- Milo Yiannopoulos receives lifetime ban from furry convention Monday 7:49 PM
- Snapchat just made all political ads purchased publicly available Monday 6:12 PM
- How to stream Barcelona vs. Borussia Dortmund in Champions League action Monday 5:39 PM
- How to stream Liverpool vs. Napoli in Champions League action Monday 5:19 PM
- How to make real money with Amazon’s Mechanical Turk Monday 5:03 PM
- How to stream Chelsea vs. Valencia in the Champions League group stage Monday 4:47 PM
- ‘SNL’ fires Shane Gillis for racist, homophobic comments Monday 4:41 PM
- Ben Shapiro wants accusers to describe Brett Kavanaugh’s penis Monday 4:30 PM
- Twitch suspends streamer for wearing Chun-Li cosplay Monday 4:11 PM
- Report: 8 years of Trump tax returns subpoenaed by prosecutors Monday 3:45 PM
- Netflix lands exclusive streaming rights to ‘Seinfeld’ Monday 3:34 PM
- Jenny Slate sets first comedy special at Netflix Monday 3:05 PM
- #EndSmearFear is aiming to save lives Monday 2:54 PM
- Netflix ‘Living With Yourself’ trailer offers a double dose of Paul Rudd Monday 2:07 PM
- How to stream the 2019-20 UEFA Champions League Monday 2:04 PM
After months of anticipation and protest, the Senate will vote on an effort to save net neutrality Wednesday.
The CRA vote will call on all senators to cast a vote on a bill that would be the first step in a Congressional effort to overturn the Federal Communications Commission‘s (FCC) decision last year to repeal net neutrality rules–which ensures that all internet traffic is treated equally.
Internet activists, who have pushed people online to contact lawmakers and demand support for the CRA, have said they are optimistic the CRA vote will pass in the Senate. It only requires a simple majority to be successful.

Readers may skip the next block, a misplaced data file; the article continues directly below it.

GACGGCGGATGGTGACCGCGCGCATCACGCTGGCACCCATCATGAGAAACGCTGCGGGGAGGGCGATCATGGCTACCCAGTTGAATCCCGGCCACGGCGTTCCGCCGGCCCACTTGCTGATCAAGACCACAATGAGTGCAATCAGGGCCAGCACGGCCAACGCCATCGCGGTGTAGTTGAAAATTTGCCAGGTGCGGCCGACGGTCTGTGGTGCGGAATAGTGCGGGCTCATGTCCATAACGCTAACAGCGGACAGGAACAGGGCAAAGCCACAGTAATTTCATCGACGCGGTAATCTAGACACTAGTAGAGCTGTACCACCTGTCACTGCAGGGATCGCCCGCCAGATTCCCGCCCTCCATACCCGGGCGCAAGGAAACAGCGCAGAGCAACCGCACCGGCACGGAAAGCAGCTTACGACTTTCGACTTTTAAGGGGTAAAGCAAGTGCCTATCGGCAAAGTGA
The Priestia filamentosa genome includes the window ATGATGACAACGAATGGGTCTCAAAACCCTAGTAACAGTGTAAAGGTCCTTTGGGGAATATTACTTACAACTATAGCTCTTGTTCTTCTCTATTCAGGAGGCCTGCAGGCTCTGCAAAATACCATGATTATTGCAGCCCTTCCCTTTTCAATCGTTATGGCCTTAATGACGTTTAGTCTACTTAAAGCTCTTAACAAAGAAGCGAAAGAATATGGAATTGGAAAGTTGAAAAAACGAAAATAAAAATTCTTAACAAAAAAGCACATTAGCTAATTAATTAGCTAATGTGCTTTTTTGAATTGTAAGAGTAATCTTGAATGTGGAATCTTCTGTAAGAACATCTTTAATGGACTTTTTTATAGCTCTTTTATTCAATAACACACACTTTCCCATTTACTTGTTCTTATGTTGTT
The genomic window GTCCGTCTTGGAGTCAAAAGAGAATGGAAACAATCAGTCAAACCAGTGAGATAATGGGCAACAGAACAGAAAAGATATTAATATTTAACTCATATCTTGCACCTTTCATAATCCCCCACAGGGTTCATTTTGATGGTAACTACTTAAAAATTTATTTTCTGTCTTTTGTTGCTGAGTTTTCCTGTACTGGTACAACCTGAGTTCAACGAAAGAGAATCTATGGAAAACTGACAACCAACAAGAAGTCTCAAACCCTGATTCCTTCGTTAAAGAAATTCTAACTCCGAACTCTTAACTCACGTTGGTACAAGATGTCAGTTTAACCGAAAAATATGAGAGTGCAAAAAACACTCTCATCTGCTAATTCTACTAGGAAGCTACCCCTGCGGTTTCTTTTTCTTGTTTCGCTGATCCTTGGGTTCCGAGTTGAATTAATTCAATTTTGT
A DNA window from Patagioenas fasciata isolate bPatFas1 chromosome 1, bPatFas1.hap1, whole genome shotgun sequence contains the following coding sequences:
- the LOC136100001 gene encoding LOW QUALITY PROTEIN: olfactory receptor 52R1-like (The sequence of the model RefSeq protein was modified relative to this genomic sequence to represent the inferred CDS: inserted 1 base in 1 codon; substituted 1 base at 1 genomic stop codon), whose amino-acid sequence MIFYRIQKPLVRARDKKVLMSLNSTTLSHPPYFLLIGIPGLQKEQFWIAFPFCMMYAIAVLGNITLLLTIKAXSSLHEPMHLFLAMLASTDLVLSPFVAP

However, the fight to save net neutrality will continue to the House of Representatives, and potentially, to the desk of President Donald Trump.
“The time has come for Congress to undo the FCC’s decision to repeal net neutrality rules,” Sen. Bill Nelson (D-Fla.) said in a statement. “Will we stand with the American public, who understand why net neutrality is vital, or will we side with those who wish to control how we use the internet? The choice should be clear–the American public should always come first.”
Here’s what you need to know about Wednesday’s net neutrality CRA vote, which you can watch on C-SPAN here.
Net Neutrality CRA Vote
What is the net neutrality CRA?
Senators are using the Congressional Review Act as a way to overturn the FCC’s net neutrality decision. The tool gives lawmakers a small window to overturn a federal agency’s decision.
A CRA needs a simple majority during a full vote in both houses of Congress to pass. If both bills pass in Congress, the president’s signature is required to pass it.
In February, lawmakers and internet activists announced they would use the CRA as a way to overturn the FCC’s net neutrality decision.
The clock began running in earnest last week. Senate Democrats filed a “discharge petition” as part of the CRA effort, which forced a full Senate vote on it—which will take place on Wednesday.